Rob’s journey: I won’t let a slip-up get me down

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Rob has a slip-up after three weeks without cigarettes. Find out what’s next for Rob’s quit plans.

Three weeks.

I didn’t have a smoke or buy a packet for three whole weeks. It might not sound like much, but it’s the first time in 30 years that I had done that.

And boy, did I feel a difference! I felt like I was coughing less.1 I was starting to taste food and drink better.1 I really felt at the top of my game. I was in control.

So, when I was catching up with my mates for a beer, I thought I’d be alright joining them out for just one smoke.

What harm could one do?

I know people who aren’t smokers, but on the rare occasion they’ll have one and they don’t get hooked. One is all they ever need.

I thought I could be one of those people.

But that was a big mistake.

I didn’t stop at just one smoke that night. And before I knew it, the next day I had smoked a whole packet.

I feel disappointed in myself. I feel like I’ve let myself and my family down.

Despite my slip-up, Bronti and the rest of the family have all been really good and supportive. They’ve been quite wary about what they say to me. They don’t put me down and they don’t make me feel bad.

Because of this, I find that I am smoking much less around my family. They’re doing the right thing by me. So, I’m motivated to do the right thing by them.

I’m not going to let this slip-up get me down. I’m determined to quit. So, I’ve started planning again.

Step 1. I’m cutting down to quit

I make the effort to not have a cigarette after dinner anymore. Once dinner is done, that’s it for the night. It’s only a little change but it’s massive for me.

Step 2. I’m changing the way I think about smokes

The time I spend smoking is time I lose from my family. If I go out the back for a smoke, that’s 5 minutes away from my family. It might not sound like a lot. But if I smoke 30 a day, that’s 2.5 hours away from my kids.

If you calculate that over a week or a year, it’s huge!

Life’s too short to waste it on smoking.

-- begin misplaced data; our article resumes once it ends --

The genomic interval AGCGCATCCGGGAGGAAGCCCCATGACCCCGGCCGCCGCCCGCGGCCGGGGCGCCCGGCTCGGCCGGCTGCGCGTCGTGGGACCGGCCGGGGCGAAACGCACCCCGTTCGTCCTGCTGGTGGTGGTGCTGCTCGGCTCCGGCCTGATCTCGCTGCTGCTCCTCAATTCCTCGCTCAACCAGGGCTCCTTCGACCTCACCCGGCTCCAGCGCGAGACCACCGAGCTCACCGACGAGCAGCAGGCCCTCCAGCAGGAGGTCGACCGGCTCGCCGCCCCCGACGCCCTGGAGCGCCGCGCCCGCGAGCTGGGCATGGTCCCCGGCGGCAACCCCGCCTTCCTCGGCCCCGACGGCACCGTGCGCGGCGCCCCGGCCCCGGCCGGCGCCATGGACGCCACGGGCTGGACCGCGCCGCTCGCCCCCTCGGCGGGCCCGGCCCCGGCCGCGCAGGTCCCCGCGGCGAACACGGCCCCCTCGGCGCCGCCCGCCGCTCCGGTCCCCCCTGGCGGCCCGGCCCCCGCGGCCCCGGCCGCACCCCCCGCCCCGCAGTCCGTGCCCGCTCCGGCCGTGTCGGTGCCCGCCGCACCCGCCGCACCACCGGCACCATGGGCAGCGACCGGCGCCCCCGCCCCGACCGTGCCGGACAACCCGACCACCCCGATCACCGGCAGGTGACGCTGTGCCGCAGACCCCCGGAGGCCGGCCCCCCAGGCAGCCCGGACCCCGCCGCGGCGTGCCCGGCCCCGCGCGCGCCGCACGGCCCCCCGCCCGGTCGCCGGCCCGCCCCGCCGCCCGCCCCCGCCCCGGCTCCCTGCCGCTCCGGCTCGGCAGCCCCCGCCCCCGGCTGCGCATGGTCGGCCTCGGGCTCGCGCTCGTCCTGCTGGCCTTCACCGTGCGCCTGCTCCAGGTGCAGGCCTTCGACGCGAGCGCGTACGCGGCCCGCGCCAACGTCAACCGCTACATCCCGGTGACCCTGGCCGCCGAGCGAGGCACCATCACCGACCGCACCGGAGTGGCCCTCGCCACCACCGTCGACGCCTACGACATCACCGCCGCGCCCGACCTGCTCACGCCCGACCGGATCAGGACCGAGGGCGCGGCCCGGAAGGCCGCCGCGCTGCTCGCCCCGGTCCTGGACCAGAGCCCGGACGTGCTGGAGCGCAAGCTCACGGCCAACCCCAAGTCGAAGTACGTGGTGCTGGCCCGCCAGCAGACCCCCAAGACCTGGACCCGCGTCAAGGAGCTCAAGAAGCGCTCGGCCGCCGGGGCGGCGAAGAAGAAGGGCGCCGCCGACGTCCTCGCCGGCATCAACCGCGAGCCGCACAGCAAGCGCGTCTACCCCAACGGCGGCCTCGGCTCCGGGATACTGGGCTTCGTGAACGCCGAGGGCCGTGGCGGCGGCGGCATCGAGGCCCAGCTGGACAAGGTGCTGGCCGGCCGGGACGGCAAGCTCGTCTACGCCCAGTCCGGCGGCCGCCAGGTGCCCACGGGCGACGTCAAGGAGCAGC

Step 3. I’m conscious of triggers

Now, when I catch up with my mates for a beer, I consciously don’t have a smoke in my hand. Whenever I feel like a smoke, I push it back a few minutes. I talk to myself and remind myself I don’t need one. I also distract myself until my cravings pass. Those small, quick wins give me the motivation I need to keep going.

Step 4. I’m going to see a doctor

I’ve made the decision to go see my doctor and get some extra support.

I’m a bit nervous about it. I don’t think that my doctor is going to jump down my throat, but I’m still worried about what the doctor might say.

I know I’ve got a better chance of quitting successfully with the support of my doctor.3 We can develop a quit plan that’s best for me.

I have nothing to lose, so watch this space!

Don’t beat yourself up over a slip-up

Trying to quit smoking isn’t easy and we all make the occasional mistake. Here’s how to help get back on track after a slip-up:

  • Be proud of your achievement. For most people, it takes more than one attempt to quit successfully.2 Acknowledge your slip-up, and restart quitting straight away.
  • Avoid triggers. Identify situations or behaviours that you associate with smoking – like having a beer with your mates. It's important to be aware of triggers and to avoid them for your next quit attempt!
  • Talk to your doctor. You're up to 4x more likely to succeed in quitting with the help of a healthcare professional compared to quitting unaided.3

Read more

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